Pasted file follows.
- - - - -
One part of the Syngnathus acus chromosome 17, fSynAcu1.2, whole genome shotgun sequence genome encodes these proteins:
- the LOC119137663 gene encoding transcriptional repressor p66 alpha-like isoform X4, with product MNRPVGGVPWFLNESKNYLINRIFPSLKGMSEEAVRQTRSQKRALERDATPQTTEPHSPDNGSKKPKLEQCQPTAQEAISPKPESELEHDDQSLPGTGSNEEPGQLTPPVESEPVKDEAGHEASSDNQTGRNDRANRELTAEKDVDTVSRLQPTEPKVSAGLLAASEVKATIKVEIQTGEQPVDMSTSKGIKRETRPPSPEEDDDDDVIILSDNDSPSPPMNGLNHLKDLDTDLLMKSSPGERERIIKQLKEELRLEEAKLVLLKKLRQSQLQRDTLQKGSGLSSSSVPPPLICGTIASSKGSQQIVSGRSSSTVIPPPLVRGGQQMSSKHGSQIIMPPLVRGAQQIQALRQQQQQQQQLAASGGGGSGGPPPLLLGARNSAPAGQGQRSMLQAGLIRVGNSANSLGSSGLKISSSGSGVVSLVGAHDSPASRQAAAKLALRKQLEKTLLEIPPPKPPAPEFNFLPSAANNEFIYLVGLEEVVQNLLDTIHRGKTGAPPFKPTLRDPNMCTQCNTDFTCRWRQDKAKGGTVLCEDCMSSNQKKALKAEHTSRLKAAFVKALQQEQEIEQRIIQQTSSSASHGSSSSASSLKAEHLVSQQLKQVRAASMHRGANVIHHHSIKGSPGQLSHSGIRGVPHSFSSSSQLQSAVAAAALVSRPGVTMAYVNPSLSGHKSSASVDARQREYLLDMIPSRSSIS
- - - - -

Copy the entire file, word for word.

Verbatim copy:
One part of the Syngnathus acus chromosome 17, fSynAcu1.2, whole genome shotgun sequence genome encodes these proteins:
- the LOC119137663 gene encoding transcriptional repressor p66 alpha-like isoform X4, with product MNRPVGGVPWFLNESKNYLINRIFPSLKGMSEEAVRQTRSQKRALERDATPQTTEPHSPDNGSKKPKLEQCQPTAQEAISPKPESELEHDDQSLPGTGSNEEPGQLTPPVESEPVKDEAGHEASSDNQTGRNDRANRELTAEKDVDTVSRLQPTEPKVSAGLLAASEVKATIKVEIQTGEQPVDMSTSKGIKRETRPPSPEEDDDDDVIILSDNDSPSPPMNGLNHLKDLDTDLLMKSSPGERERIIKQLKEELRLEEAKLVLLKKLRQSQLQRDTLQKGSGLSSSSVPPPLICGTIASSKGSQQIVSGRSSSTVIPPPLVRGGQQMSSKHGSQIIMPPLVRGAQQIQALRQQQQQQQQLAASGGGGSGGPPPLLLGARNSAPAGQGQRSMLQAGLIRVGNSANSLGSSGLKISSSGSGVVSLVGAHDSPASRQAAAKLALRKQLEKTLLEIPPPKPPAPEFNFLPSAANNEFIYLVGLEEVVQNLLDTIHRGKTGAPPFKPTLRDPNMCTQCNTDFTCRWRQDKAKGGTVLCEDCMSSNQKKALKAEHTSRLKAAFVKALQQEQEIEQRIIQQTSSSASHGSSSSASSLKAEHLVSQQLKQVRAASMHRGANVIHHHSIKGSPGQLSHSGIRGVPHSFSSSSQLQSAVAAAALVSRPGVTMAYVNPSLSGHKSSASVDARQREYLLDMIPSRSSIS